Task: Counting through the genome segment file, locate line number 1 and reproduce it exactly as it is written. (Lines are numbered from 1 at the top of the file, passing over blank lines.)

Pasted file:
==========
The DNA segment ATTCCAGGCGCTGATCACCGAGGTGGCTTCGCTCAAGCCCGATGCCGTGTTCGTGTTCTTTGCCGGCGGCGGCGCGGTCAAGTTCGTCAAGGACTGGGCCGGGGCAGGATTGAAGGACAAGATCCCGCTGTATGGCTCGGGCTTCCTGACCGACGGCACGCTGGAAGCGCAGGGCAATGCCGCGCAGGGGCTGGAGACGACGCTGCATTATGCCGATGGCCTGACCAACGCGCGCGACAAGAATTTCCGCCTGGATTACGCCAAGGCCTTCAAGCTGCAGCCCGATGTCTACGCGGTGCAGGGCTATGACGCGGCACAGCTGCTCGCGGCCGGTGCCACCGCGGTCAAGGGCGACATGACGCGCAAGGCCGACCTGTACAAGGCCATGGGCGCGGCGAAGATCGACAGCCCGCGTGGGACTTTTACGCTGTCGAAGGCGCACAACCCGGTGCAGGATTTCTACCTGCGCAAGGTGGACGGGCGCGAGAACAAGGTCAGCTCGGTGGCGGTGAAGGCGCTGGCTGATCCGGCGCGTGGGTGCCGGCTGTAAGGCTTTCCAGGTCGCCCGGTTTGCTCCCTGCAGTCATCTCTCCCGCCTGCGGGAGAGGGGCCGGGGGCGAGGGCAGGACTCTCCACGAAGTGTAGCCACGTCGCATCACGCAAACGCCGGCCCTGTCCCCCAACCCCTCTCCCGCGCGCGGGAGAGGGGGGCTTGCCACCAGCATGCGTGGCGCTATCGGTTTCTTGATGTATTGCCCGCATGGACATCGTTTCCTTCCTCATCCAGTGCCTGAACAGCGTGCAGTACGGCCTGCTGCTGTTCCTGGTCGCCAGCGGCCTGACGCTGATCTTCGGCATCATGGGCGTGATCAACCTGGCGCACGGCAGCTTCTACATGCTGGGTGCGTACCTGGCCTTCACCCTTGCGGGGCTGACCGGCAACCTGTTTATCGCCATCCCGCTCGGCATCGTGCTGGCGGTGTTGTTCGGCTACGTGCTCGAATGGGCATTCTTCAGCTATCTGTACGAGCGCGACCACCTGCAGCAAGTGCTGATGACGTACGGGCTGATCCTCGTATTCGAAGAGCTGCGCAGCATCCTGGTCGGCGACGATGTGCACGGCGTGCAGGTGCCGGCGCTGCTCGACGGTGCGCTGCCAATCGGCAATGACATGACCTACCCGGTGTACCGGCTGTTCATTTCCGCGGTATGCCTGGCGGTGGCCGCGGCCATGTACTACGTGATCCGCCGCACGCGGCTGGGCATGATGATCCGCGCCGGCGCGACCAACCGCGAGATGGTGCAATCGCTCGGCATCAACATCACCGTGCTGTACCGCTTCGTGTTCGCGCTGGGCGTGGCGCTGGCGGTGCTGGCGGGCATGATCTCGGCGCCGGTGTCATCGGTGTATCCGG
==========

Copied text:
The DNA segment ATTCCAGGCGCTGATCACCGAGGTGGCTTCGCTCAAGCCCGATGCCGTGTTCGTGTTCTTTGCCGGCGGCGGCGCGGTCAAGTTCGTCAAGGACTGGGCCGGGGCAGGATTGAAGGACAAGATCCCGCTGTATGGCTCGGGCTTCCTGACCGACGGCACGCTGGAAGCGCAGGGCAATGCCGCGCAGGGGCTGGAGACGACGCTGCATTATGCCGATGGCCTGACCAACGCGCGCGACAAGAATTTCCGCCTGGATTACGCCAAGGCCTTCAAGCTGCAGCCCGATGTCTACGCGGTGCAGGGCTATGACGCGGCACAGCTGCTCGCGGCCGGTGCCACCGCGGTCAAGGGCGACATGACGCGCAAGGCCGACCTGTACAAGGCCATGGGCGCGGCGAAGATCGACAGCCCGCGTGGGACTTTTACGCTGTCGAAGGCGCACAACCCGGTGCAGGATTTCTACCTGCGCAAGGTGGACGGGCGCGAGAACAAGGTCAGCTCGGTGGCGGTGAAGGCGCTGGCTGATCCGGCGCGTGGGTGCCGGCTGTAAGGCTTTCCAGGTCGCCCGGTTTGCTCCCTGCAGTCATCTCTCCCGCCTGCGGGAGAGGGGCCGGGGGCGAGGGCAGGACTCTCCACGAAGTGTAGCCACGTCGCATCACGCAAACGCCGGCCCTGTCCCCCAACCCCTCTCCCGCGCGCGGGAGAGGGGGGCTTGCCACCAGCATGCGTGGCGCTATCGGTTTCTTGATGTATTGCCCGCATGGACATCGTTTCCTTCCTCATCCAGTGCCTGAACAGCGTGCAGTACGGCCTGCTGCTGTTCCTGGTCGCCAGCGGCCTGACGCTGATCTTCGGCATCATGGGCGTGATCAACCTGGCGCACGGCAGCTTCTACATGCTGGGTGCGTACCTGGCCTTCACCCTTGCGGGGCTGACCGGCAACCTGTTTATCGCCATCCCGCTCGGCATCGTGCTGGCGGTGTTGTTCGGCTACGTGCTCGAATGGGCATTCTTCAGCTATCTGTACGAGCGCGACCACCTGCAGCAAGTGCTGATGACGTACGGGCTGATCCTCGTATTCGAAGAGCTGCGCAGCATCCTGGTCGGCGACGATGTGCACGGCGTGCAGGTGCCGGCGCTGCTCGACGGTGCGCTGCCAATCGGCAATGACATGACCTACCCGGTGTACCGGCTGTTCATTTCCGCGGTATGCCTGGCGGTGGCCGCGGCCATGTACTACGTGATCCGCCGCACGCGGCTGGGCATGATGATCCGCGCCGGCGCGACCAACCGCGAGATGGTGCAATCGCTCGGCATCAACATCACCGTGCTGTACCGCTTCGTGTTCGCGCTGGGCGTGGCGCTGGCGGTGCTGGCGGGCATGATCTCGGCGCCGGTGTCATCGGTGTATCCGG